by Elise McGlothian
Interactive Theatre Carolina addresses topics affecting student wellness, such as depression, suicide and sexual assault. ITC interacts with its audience to create a safe space for everyone.
This story contains sensitive material and may not be suitable for younger children. Elise McGlothian reports.
Maya Osterman is a graduate of the University of Colorado. She works with Interactive Theatre Carolina, a theatre company in the UNC Wellness department. The company uses student actors as well as professional ones to raise awareness on critical issues that impact the well being of students, such as body image and eating disorders or sexual assault.
The portion of the monologue you are about to hear can be slightly disturbing.
“I did not want to have sex with him. I tried to get out from under him, but he had all his weight on me and then he kept saying, ‘Shhh, it’s okay, it’s okay.’
“I just froze. I was hoping it wasn’t real. But then of course, it was and then it was over.”
This piece has even been hard for the actress herself to perform. Because the theatre group relies on audience participation, the scene ends with a question and answer portion. This lets audience members ask the characters, and not the actors themselves, what they were thinking during the scene. Sometimes, it’s not easy for actors to separate themselves from the characters they play.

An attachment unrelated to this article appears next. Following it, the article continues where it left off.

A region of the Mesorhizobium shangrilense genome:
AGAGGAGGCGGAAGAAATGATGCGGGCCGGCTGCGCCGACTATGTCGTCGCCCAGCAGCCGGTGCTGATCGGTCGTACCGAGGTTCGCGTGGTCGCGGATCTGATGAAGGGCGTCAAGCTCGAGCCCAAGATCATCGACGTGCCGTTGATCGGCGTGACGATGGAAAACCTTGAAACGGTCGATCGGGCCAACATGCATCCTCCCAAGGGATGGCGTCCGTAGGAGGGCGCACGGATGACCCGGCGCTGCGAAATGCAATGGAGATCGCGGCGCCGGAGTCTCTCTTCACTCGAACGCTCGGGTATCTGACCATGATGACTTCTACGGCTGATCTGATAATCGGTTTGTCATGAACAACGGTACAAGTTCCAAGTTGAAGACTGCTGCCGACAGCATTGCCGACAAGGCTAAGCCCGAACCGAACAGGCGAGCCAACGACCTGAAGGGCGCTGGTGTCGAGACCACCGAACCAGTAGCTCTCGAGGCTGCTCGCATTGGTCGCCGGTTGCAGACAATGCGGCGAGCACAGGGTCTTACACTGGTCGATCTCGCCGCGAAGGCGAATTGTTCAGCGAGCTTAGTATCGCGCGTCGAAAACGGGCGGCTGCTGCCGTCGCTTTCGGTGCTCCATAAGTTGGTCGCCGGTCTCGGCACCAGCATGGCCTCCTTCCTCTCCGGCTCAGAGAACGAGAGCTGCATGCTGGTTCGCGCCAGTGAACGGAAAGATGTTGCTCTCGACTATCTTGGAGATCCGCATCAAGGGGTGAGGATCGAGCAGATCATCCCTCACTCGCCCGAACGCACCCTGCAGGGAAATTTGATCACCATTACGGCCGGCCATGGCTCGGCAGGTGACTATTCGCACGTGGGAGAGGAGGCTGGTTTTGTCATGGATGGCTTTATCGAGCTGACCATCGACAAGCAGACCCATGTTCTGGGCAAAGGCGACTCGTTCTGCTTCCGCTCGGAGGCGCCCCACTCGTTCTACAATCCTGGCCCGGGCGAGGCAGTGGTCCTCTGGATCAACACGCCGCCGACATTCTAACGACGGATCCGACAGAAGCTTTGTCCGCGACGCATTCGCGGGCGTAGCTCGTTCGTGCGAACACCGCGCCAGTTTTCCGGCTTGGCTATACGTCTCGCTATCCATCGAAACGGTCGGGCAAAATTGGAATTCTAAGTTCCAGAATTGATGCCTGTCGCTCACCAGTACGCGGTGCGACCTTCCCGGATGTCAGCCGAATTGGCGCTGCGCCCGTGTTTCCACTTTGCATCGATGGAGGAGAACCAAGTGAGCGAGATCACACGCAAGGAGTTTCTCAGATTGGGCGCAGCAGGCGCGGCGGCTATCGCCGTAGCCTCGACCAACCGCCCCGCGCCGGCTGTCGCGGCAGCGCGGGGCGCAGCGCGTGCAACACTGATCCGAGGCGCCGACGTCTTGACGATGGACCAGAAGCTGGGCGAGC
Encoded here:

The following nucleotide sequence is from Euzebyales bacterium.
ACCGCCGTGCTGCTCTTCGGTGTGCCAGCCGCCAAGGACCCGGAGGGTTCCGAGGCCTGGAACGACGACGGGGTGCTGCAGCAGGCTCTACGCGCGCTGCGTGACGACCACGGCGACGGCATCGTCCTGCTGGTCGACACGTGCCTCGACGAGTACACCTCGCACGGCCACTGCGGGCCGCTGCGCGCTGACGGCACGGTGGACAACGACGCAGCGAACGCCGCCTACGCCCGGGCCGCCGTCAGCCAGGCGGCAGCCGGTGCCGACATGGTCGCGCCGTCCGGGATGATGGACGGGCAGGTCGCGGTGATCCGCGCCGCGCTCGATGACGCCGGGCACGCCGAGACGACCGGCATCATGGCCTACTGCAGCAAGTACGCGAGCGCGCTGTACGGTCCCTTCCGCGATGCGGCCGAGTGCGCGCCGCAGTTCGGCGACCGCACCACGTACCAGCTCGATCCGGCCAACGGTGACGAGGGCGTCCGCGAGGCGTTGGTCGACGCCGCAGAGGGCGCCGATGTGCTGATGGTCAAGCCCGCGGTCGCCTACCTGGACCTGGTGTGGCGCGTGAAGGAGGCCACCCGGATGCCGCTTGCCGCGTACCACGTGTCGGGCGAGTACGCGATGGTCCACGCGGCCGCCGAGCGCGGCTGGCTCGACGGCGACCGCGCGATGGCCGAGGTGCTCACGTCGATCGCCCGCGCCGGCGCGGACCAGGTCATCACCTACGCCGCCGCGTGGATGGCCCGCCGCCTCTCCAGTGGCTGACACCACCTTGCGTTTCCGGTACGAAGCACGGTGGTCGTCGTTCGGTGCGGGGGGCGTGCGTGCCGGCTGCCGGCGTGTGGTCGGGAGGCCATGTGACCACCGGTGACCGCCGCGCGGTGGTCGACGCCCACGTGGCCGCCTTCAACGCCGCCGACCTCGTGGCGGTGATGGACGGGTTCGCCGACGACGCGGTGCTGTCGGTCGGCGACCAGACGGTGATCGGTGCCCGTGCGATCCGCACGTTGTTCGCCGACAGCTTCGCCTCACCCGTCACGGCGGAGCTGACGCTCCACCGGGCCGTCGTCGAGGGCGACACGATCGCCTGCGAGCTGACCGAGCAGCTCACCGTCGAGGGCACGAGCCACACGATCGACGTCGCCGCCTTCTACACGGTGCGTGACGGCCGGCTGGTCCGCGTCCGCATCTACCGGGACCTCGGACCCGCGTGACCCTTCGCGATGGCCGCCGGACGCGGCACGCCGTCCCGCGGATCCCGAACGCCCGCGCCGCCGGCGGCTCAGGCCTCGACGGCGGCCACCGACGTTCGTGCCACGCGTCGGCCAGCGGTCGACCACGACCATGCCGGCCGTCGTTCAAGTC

“Last time I was doing a piece that was also centered around sexual assault so it was a very triggering experience.” Osterman said. “I spent a lot of that question and answer portion crying because there was so much victims blaming, that I ended up crying and got really emotional.”
But before the question and answer portion comes, actors pause on stage to allow the audience to discuss what’s happening.
Osterman says the theatre company relies on audience interaction to address taboo topics.
“The really great thing about Interactive Theatre Carolina and how they’ve modified that scene that you see the whole way through, there’s breaks with facilitation.” Osterman said.
The theatre company allows students to practice what they would say in certain situations, and perhaps, change the outcome. ITC program manager Sara Donnell, says the theatre company focuses mainly on the bystander element of the scene.
“We try to talk to students about ways that they can be aware of the warning signs of their environment and ways we can watch out as a community to help prevent potential sexual assaults.” Donnell said. “It’s not just about the people on stage, it’s really about the people in the audience.”
And for those actors on stage, like Osterman, having audience participation is a key component of the experience.
“I think it’s really powerful, I think that when you are an undergrad at a university, it is the ultimate time for you to explore your identity and who you want to be in the world.” Osterman said.
Osterman says that having a space for audiences to be a part of the conversation helps to build a stronger community.
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